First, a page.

A Study of Toughness Degradation in CA6NM Stainless Steel

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The mechanism of toughness degradation during slow cooling in the austenite range was studied in CA6NM stainless steel, 13% Cr-4% Ni soft martensitic stainless steel. The variation of toughness, fracture mode and microstructural features were examined by means of cooling rate and isothermal heating in the austenite range together with chemical composition. Toughness degradation was referred to as the increases of FATT and intergranular fracture when those steels were cooled slowly after austenitizing and isothermally heated in the austenite range. The embrittlement was found to be related the intergranular fracture and the precipitation of carbide along prior austenite grain boundaries. Its fracture surface was characterized by mosaic-like markings when the carbide precipitation got to increase. Reducing carbon, silicon and phosphorus and increasing molybdenum improve the toughness degradation.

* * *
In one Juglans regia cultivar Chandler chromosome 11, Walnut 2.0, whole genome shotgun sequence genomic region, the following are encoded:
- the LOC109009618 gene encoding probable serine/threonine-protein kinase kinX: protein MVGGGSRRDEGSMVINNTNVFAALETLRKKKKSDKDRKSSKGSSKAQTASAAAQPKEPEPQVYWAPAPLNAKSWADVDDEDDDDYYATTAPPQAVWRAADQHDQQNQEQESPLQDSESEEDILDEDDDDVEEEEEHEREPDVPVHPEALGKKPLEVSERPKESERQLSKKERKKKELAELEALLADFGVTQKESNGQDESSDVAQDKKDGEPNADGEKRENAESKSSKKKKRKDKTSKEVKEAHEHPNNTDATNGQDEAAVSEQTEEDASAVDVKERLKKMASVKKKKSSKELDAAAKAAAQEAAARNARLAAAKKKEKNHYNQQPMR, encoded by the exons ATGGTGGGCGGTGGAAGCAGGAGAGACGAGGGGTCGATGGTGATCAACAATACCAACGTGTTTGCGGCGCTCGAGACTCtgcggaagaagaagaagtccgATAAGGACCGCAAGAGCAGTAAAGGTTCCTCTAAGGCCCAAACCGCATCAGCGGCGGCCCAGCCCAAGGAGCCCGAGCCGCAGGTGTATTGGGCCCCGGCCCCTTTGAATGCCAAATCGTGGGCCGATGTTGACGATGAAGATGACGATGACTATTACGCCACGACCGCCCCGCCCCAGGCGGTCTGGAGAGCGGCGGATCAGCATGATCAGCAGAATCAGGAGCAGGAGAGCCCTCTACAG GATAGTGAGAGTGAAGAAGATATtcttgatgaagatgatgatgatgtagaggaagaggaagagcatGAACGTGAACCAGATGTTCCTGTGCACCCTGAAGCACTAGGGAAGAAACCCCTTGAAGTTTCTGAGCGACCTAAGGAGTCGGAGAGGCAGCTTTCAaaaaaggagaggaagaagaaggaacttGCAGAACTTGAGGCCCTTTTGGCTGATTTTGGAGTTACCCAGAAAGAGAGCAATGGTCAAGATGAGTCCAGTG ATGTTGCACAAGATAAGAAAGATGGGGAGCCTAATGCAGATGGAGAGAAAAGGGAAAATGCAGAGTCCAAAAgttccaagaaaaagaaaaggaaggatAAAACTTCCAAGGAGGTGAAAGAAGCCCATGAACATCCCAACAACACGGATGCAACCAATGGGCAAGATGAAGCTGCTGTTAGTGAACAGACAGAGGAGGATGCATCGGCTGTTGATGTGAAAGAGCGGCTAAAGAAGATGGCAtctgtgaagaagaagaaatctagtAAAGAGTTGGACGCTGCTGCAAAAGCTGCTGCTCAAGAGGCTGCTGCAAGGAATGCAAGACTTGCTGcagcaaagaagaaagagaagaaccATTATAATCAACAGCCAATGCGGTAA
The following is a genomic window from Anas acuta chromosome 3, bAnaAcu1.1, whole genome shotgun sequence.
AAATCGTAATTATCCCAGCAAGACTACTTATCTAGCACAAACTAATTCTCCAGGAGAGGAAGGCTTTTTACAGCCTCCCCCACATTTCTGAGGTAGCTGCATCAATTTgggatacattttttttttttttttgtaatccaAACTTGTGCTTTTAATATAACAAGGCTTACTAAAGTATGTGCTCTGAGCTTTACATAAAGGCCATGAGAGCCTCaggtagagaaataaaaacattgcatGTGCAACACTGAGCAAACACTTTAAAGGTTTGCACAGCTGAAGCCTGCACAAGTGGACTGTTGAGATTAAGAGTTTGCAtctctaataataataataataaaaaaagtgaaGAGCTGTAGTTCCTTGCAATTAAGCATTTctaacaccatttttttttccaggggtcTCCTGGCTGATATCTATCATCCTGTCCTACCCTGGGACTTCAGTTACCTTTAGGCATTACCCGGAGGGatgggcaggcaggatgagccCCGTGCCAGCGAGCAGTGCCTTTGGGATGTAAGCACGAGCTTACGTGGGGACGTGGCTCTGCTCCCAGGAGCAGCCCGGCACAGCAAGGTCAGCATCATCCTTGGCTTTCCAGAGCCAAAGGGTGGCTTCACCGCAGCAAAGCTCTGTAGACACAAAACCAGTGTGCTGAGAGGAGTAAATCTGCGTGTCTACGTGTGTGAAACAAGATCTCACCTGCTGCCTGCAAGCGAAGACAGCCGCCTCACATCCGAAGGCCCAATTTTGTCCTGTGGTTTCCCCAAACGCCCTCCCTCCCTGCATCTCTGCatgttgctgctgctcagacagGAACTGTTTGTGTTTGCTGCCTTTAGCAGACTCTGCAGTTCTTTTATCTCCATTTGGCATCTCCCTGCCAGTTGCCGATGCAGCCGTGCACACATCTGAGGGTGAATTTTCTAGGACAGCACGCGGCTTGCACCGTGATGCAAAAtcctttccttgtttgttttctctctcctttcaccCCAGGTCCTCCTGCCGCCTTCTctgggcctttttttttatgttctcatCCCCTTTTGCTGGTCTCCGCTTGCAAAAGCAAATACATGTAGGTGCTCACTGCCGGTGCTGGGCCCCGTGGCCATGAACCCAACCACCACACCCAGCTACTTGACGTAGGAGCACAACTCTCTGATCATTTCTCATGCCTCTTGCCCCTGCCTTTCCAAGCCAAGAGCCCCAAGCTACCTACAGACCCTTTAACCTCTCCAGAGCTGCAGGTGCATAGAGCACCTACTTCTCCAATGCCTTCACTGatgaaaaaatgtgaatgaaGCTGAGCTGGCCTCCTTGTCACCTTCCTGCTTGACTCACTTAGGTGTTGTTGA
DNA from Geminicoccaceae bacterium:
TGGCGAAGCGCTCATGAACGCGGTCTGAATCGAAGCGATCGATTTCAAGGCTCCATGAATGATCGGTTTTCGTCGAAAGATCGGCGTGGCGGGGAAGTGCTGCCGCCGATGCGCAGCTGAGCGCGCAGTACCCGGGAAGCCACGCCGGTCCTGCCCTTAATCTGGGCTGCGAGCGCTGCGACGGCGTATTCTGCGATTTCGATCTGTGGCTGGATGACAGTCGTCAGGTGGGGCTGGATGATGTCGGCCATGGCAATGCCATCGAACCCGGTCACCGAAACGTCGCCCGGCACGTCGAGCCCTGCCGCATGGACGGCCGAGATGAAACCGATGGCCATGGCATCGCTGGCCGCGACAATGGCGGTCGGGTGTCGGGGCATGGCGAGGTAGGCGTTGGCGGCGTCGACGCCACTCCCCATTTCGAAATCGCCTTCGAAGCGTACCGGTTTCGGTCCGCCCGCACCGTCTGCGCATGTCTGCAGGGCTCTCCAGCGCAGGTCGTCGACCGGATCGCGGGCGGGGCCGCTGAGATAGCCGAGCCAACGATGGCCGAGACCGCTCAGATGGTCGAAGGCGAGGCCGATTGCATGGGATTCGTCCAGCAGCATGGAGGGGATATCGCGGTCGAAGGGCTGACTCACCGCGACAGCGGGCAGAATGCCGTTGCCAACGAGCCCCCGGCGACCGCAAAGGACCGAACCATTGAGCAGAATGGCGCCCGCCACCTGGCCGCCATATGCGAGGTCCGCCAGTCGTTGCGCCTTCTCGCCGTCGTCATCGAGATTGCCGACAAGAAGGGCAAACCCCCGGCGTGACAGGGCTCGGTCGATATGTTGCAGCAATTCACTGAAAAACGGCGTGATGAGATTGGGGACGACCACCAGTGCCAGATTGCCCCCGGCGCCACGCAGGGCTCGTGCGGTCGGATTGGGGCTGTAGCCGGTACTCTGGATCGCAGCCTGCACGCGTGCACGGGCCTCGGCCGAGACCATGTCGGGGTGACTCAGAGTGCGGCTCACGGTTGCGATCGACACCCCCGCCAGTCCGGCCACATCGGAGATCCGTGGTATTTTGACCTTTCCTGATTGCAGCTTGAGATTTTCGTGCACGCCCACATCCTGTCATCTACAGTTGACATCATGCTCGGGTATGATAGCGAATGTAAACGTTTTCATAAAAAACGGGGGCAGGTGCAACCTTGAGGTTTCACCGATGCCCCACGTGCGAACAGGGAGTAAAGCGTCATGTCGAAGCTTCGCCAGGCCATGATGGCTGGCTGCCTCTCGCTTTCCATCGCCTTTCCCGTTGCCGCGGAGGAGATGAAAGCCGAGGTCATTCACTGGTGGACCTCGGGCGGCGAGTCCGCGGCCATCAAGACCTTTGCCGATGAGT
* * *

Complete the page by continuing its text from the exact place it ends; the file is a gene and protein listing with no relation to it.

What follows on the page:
Info:

Periodical:

Materials Science Forum (Volumes 654-656)

Main Theme:

Edited by:

Jian-Feng Nie and Allan Morton

Pages:

2515-2518

DOI:

10.4028/www.scientific.net/MSF.654-656.2515

Citation:

Y. Iwabuchi and I. Kobayashi, "A Study of Toughness Degradation in CA6NM Stainless Steel", Materials Science Forum, Vols. 654-656, pp. 2515-2518, 2010

Online since:

June 2010

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Price:

$35.00

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